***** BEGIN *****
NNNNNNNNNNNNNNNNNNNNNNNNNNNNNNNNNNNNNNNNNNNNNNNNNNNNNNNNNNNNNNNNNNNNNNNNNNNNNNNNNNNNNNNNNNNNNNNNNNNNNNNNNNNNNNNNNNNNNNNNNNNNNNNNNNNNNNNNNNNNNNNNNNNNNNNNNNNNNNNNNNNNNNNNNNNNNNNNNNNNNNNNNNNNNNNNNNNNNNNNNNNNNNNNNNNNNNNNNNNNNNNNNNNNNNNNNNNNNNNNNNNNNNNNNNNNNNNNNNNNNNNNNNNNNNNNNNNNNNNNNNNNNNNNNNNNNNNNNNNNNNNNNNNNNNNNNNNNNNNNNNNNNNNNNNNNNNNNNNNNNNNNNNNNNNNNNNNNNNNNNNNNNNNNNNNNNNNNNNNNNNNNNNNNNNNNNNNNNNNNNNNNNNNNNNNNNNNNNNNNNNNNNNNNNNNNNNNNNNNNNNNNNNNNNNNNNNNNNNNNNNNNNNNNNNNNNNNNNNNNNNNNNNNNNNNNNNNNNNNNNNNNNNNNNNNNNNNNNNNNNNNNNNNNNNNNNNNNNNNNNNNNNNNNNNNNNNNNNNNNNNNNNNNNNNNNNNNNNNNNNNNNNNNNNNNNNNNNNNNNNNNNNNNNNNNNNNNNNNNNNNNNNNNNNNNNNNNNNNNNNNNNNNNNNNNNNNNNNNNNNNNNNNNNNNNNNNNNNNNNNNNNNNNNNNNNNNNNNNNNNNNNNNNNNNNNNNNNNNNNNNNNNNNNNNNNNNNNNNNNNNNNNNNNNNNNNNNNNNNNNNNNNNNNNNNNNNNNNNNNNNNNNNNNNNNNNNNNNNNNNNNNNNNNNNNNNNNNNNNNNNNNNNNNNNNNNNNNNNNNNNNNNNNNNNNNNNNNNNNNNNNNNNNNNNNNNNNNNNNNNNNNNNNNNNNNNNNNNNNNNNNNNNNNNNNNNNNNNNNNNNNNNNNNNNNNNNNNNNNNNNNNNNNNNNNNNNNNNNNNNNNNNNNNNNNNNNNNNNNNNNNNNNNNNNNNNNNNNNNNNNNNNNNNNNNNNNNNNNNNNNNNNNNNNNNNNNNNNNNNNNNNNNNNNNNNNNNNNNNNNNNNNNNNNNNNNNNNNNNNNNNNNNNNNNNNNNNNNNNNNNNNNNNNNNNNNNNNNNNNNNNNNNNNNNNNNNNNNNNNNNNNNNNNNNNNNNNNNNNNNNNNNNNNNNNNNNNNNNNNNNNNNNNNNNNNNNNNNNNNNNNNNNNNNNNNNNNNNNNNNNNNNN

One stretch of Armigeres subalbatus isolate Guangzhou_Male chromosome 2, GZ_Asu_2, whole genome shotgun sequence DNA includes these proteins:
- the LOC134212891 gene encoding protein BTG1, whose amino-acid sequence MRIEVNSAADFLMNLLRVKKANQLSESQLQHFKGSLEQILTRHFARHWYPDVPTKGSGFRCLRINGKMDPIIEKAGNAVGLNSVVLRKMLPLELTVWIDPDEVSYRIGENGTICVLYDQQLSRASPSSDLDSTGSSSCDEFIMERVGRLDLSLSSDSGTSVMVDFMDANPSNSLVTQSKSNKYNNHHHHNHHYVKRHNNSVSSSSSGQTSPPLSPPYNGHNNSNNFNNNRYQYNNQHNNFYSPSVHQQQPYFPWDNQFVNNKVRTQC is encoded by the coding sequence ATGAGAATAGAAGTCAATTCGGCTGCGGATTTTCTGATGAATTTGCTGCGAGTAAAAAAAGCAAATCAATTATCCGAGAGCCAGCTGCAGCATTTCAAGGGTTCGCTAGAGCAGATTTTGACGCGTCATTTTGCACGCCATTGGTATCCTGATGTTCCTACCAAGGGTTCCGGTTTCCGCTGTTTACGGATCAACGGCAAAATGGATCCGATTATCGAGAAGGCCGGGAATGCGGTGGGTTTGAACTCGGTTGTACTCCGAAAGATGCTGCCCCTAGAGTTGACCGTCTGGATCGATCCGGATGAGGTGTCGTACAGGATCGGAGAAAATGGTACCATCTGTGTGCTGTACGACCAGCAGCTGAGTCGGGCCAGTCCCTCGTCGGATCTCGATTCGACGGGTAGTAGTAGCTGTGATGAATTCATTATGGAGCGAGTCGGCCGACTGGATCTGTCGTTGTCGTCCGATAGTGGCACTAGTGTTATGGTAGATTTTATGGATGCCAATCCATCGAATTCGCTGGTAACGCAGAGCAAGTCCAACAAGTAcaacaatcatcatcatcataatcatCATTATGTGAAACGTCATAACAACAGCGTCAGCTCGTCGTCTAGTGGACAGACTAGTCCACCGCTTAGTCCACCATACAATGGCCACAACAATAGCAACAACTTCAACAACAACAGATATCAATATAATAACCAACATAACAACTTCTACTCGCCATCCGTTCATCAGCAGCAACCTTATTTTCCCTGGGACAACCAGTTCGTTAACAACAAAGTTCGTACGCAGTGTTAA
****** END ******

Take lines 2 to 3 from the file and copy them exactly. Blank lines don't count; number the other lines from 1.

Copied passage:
One stretch of Armigeres subalbatus isolate Guangzhou_Male chromosome 2, GZ_Asu_2, whole genome shotgun sequence DNA includes these proteins:
- the LOC134212891 gene encoding protein BTG1, whose amino-acid sequence MRIEVNSAADFLMNLLRVKKANQLSESQLQHFKGSLEQILTRHFARHWYPDVPTKGSGFRCLRINGKMDPIIEKAGNAVGLNSVVLRKMLPLELTVWIDPDEVSYRIGENGTICVLYDQQLSRASPSSDLDSTGSSSCDEFIMERVGRLDLSLSSDSGTSVMVDFMDANPSNSLVTQSKSNKYNNHHHHNHHYVKRHNNSVSSSSSGQTSPPLSPPYNGHNNSNNFNNNRYQYNNQHNNFYSPSVHQQQPYFPWDNQFVNNKVRTQC is encoded by the coding sequence ATGAGAATAGAAGTCAATTCGGCTGCGGATTTTCTGATGAATTTGCTGCGAGTAAAAAAAGCAAATCAATTATCCGAGAGCCAGCTGCAGCATTTCAAGGGTTCGCTAGAGCAGATTTTGACGCGTCATTTTGCACGCCATTGGTATCCTGATGTTCCTACCAAGGGTTCCGGTTTCCGCTGTTTACGGATCAACGGCAAAATGGATCCGATTATCGAGAAGGCCGGGAATGCGGTGGGTTTGAACTCGGTTGTACTCCGAAAGATGCTGCCCCTAGAGTTGACCGTCTGGATCGATCCGGATGAGGTGTCGTACAGGATCGGAGAAAATGGTACCATCTGTGTGCTGTACGACCAGCAGCTGAGTCGGGCCAGTCCCTCGTCGGATCTCGATTCGACGGGTAGTAGTAGCTGTGATGAATTCATTATGGAGCGAGTCGGCCGACTGGATCTGTCGTTGTCGTCCGATAGTGGCACTAGTGTTATGGTAGATTTTATGGATGCCAATCCATCGAATTCGCTGGTAACGCAGAGCAAGTCCAACAAGTAcaacaatcatcatcatcataatcatCATTATGTGAAACGTCATAACAACAGCGTCAGCTCGTCGTCTAGTGGACAGACTAGTCCACCGCTTAGTCCACCATACAATGGCCACAACAATAGCAACAACTTCAACAACAACAGATATCAATATAATAACCAACATAACAACTTCTACTCGCCATCCGTTCATCAGCAGCAACCTTATTTTCCCTGGGACAACCAGTTCGTTAACAACAAAGTTCGTACGCAGTGTTAA